By Amy Silverman
By Olivia LaVecchia
By Monica Alonzo and Stephen Lemons
By Chris Parker
By Michael Lacey
By Weston Phippen
James "Butch" Harrod contacted New Times through his sister, June Barney, a few months after his September 1995 arrest.
New Times' Paul Rubin spent hours interviewing Harrod over a year's time in a small room at the Madison Street Jail in downtown Phoenix.
Harrod's roots are in Kentucky, where his pioneer namesake--Captain James Harrod--built a fort in 1774 at what's now known as Harrodsburg. The second of four children, Butch Harrod moved to the Valley as a youngster, where he attended schools in Phoenix and Apache Junction before dropping out of high school. He later earned his GED.
A gregarious and an articulate conversationalist, the accused murderer says he's innocent.
During the interviews, he spoke of his alibi for the night of Jeanne Tovrea's murder and comments by his ex-wife Anne (who is expected to testify against him at his trial); about his onetime business associate Hap Tovrea; about "Gordon Phillips"; about the presence of his fingerprints at the murder scene:
* On his theory of the case: "Why is someone trying to set me up? That's what I've asked myself over and over. . . . As far as I can determine, though, I'm not sitting here because of anything I did--I'm sitting here because someone wants Ed Tovrea. Everything the police has done is geared toward prosecuting Ed. I don't believe for a minute that Ed was involved in this. But that's why I'm in this position, 'cause they think I can put him right back into the thick of it."
* On the Gordon Phillips tape: "My personal opinion is that it's a crock. There are parts of it that sound like me, but it's also very choppy in parts. I can take your words and make you sound just like anyone. Bottom line, I wouldn't have known the victim if I saw her on the street."
* On his alibi for the evening of the murder: "During that time, I was a cocaine user. That night, I met up with a guy I knew and we went to the old Longhorn Bar at Priest and Baseline over in Tempe. No, I can't tell you his last name because I never got it. We weren't into last names at the time. We had a couple of beers in there and snorted some cocaine. Then we went over to a park near there with a six-pack of beer. That was it. I got home at about 11:15, no later, and Anne saw me and turned right back over and went to sleep, like a thousand times before. I wasn't a party animal, but I also didn't have a regular get-up-and-go-to-work kind of job like she did. I had a couple of glasses of wine and fell out on a couch. About 1:30 or 2, I woke up and went to bed. I hear my ex-wife is going to testify that I got home at 2 in the morning and supposedly told her I had done this murder like I said I was going out to do a few hours earlier. So, hubby went out to do a hit while the wife watches TV for a while, then goes to sleep. Wouldn't she have been plugged into a wall socket?"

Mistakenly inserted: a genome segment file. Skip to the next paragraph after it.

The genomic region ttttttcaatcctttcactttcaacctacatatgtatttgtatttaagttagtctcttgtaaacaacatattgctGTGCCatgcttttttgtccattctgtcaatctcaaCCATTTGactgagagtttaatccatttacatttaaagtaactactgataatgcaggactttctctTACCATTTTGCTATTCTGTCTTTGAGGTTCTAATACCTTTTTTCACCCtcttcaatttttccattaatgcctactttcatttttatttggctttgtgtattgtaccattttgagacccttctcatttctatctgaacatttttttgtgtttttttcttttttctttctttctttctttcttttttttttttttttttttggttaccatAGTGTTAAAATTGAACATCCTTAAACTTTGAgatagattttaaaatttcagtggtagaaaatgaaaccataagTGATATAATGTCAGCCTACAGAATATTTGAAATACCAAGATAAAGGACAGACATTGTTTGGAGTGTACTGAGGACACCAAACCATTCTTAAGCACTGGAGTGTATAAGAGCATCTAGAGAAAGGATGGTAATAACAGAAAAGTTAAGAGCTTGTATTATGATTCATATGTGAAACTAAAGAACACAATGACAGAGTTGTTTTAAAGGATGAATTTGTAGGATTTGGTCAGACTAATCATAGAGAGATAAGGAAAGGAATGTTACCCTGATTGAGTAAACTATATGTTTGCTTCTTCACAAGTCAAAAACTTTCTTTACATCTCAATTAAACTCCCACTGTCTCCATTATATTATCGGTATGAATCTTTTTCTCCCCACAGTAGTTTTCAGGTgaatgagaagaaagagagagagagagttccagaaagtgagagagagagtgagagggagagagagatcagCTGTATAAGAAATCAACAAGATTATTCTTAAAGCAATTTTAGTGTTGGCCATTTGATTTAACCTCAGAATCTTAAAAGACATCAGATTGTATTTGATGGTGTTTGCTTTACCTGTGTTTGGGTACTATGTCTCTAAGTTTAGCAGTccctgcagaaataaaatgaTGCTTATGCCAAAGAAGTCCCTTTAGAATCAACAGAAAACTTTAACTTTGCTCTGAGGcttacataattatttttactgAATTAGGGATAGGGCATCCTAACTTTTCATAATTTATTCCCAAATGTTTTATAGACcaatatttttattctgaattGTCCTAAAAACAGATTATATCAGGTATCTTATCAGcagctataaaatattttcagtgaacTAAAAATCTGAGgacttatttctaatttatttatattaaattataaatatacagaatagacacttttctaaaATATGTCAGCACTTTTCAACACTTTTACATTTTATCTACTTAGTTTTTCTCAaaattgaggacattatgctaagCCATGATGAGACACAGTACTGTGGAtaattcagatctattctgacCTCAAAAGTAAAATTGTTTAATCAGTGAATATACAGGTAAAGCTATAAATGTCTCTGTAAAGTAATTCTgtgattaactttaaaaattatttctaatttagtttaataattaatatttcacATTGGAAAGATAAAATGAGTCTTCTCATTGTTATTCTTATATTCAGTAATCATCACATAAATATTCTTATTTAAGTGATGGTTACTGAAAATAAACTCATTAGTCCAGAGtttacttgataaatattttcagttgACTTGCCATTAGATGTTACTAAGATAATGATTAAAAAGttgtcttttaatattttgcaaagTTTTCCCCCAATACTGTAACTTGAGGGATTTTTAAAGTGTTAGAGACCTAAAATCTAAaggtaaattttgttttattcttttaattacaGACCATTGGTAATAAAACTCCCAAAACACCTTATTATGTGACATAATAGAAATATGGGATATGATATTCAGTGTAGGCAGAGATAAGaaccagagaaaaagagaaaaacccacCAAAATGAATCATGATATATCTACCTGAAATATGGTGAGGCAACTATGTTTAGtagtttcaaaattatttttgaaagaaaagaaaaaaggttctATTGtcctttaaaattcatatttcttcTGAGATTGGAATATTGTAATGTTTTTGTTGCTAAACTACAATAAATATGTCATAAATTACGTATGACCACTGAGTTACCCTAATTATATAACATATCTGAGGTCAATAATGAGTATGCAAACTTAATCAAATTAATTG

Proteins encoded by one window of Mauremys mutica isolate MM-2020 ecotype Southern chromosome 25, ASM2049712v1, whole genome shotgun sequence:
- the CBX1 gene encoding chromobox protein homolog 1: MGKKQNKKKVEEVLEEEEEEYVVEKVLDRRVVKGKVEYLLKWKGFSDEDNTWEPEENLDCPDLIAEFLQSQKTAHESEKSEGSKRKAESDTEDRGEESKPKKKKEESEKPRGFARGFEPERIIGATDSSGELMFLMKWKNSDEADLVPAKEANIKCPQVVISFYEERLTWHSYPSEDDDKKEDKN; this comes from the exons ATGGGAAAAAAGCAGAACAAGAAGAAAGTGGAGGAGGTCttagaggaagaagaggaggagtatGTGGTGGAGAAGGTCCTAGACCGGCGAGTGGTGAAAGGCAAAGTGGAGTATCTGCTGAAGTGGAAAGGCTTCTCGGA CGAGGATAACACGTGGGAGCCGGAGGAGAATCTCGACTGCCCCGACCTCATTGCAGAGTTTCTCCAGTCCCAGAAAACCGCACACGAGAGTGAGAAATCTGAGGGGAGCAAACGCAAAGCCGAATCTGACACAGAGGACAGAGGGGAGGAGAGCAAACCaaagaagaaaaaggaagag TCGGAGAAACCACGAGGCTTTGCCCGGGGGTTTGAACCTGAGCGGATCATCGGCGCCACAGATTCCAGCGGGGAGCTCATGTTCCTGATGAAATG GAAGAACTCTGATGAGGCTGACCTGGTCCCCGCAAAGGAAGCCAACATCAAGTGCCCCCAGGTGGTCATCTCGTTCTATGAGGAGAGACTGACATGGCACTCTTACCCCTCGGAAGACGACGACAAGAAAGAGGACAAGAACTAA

* On his ability to negotiate the steep desert terrain near Jeanne Tovrea's home: ". . . I was a lot bigger in those days, and I smoked two packs of cigarettes a day, drank a lot and did some drugs. The thing about committing this act in what they call an expedient manner--if anybody bothers to check my high school records or anything, they'll see I wasn't allowed to compete in physical education because of the ligament and nerve damage in my right foot. I can't run--hell of a deferment for the draft during the early Seventies."
* On his ex-wife and her damaging statements to police: "Anne has had a lot of problems in her life and is a very skittish person. I never thought of her as a bad person, and I know she loved me at one time. After Jeanne's murder, Anne was flipped out because of my connection to Ed Jr. and because we also had a break-in around that time. So I took out a license and got her into shooting. I even bought her her own pistol. I'll say this: Her family hated me so bad they wanted me dead, and I think this has a lot of bearing on things she said. I wasn't this Svengali character that had control of her mind or anything. I never threatened her in my life. All she had to do was call the police at any time and say, 'Psst! Jeanne Tovrea!' and they would have come running. Her statement about me dressing up like Rambo and walking out with an arsenal on the big night--weird. She says on the one hand that I would always keep my file cabinets locked and she knew that's where I kept my guns. Then, how did she know that the guns were missing that night? She didn't even have the key."